Politics & Government

True cost of illegal immigration is hard to quantify

In the wake of an Arizona law allowing police to detain anyone suspected of being in the country illegally, lawmakers in many states, including Idaho, are looking more closely at illegal immigration — even with that Arizona law recently put on hold by a judge.

But quantifiable data is hard to find, and most of the numbers bandied about are based on research by advocacy groups on either side of the debate. That makes it difficult to know both the costs of illegal workers and the benefits of a low-cost, mobile work force.

An Idaho Statesman survey of several Treasure Valley institutions shows that many of them — hospitals, school districts, universities and state agencies — have no mechanism to track the costs and benefits of undocumented workers.

This is not an issue the Idaho controller's office has studied, but many of these costs are difficult to quantify, said Chief Deputy Dan Goicoechea.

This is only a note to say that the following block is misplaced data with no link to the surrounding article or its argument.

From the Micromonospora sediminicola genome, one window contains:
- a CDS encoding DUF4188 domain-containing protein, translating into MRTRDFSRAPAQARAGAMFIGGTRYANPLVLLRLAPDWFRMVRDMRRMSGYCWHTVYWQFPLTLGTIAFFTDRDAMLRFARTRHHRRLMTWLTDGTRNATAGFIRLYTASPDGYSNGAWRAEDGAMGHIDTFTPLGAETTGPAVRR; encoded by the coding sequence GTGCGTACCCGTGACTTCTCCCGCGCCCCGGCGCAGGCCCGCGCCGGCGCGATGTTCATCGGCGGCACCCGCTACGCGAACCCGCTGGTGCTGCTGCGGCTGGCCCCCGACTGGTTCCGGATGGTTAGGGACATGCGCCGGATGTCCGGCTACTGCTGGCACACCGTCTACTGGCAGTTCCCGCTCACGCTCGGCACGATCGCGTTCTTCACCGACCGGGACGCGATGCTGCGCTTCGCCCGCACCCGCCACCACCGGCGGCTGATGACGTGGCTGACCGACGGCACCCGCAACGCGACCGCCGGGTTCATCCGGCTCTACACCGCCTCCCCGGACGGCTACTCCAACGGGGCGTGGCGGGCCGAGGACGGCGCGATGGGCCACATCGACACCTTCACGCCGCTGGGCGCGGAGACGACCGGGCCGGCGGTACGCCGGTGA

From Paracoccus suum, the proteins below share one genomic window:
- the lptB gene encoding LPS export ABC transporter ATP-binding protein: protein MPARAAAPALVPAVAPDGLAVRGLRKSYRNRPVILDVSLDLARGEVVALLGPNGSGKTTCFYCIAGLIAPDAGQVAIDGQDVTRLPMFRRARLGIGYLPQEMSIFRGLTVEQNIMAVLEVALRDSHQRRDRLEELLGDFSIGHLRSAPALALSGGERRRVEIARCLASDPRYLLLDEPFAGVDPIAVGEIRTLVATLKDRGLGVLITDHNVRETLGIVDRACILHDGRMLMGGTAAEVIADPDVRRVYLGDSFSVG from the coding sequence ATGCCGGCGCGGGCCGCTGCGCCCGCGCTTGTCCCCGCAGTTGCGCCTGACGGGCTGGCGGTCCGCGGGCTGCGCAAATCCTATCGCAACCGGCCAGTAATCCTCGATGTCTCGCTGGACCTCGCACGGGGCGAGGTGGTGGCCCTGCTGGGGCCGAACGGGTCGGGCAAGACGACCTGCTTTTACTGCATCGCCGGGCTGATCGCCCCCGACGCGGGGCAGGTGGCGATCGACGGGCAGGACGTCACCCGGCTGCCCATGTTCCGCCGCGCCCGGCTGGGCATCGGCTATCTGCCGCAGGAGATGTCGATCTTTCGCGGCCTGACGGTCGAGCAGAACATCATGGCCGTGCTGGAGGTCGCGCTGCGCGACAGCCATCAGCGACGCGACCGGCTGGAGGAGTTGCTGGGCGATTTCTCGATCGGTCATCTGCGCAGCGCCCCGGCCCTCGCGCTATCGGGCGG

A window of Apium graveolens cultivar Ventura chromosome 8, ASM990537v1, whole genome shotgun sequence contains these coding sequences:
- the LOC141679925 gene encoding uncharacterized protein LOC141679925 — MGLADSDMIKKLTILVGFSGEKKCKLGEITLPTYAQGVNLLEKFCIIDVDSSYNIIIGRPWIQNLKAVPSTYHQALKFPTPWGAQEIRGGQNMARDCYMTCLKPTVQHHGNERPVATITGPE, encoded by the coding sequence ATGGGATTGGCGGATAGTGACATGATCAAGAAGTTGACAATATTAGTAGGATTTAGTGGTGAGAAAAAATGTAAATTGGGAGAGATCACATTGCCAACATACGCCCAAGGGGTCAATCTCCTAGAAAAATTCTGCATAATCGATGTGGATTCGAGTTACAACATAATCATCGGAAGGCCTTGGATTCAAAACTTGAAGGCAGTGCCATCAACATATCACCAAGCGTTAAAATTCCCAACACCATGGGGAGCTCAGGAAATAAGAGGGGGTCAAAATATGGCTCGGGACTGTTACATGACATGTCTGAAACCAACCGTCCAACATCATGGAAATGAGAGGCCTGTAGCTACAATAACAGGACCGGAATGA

Even knowing how many illegal immigrants live in Idaho is nearly impossible.

The Pew Hispanic Center estimated that in 2008 between 25,000 and 40,000 illegal immigrants lived in Idaho — among the lowest in the nation. But the key word is "estimated."

"I challenge anyone to give us the data on the undocumented. We just don't know," said Margie Gonzales, executive director of the Idaho Hispanic Commission.

Complicating the statistics is the Constitution, which grants citizenship to any child born in the United States, including the offspring of illegal immigrants.

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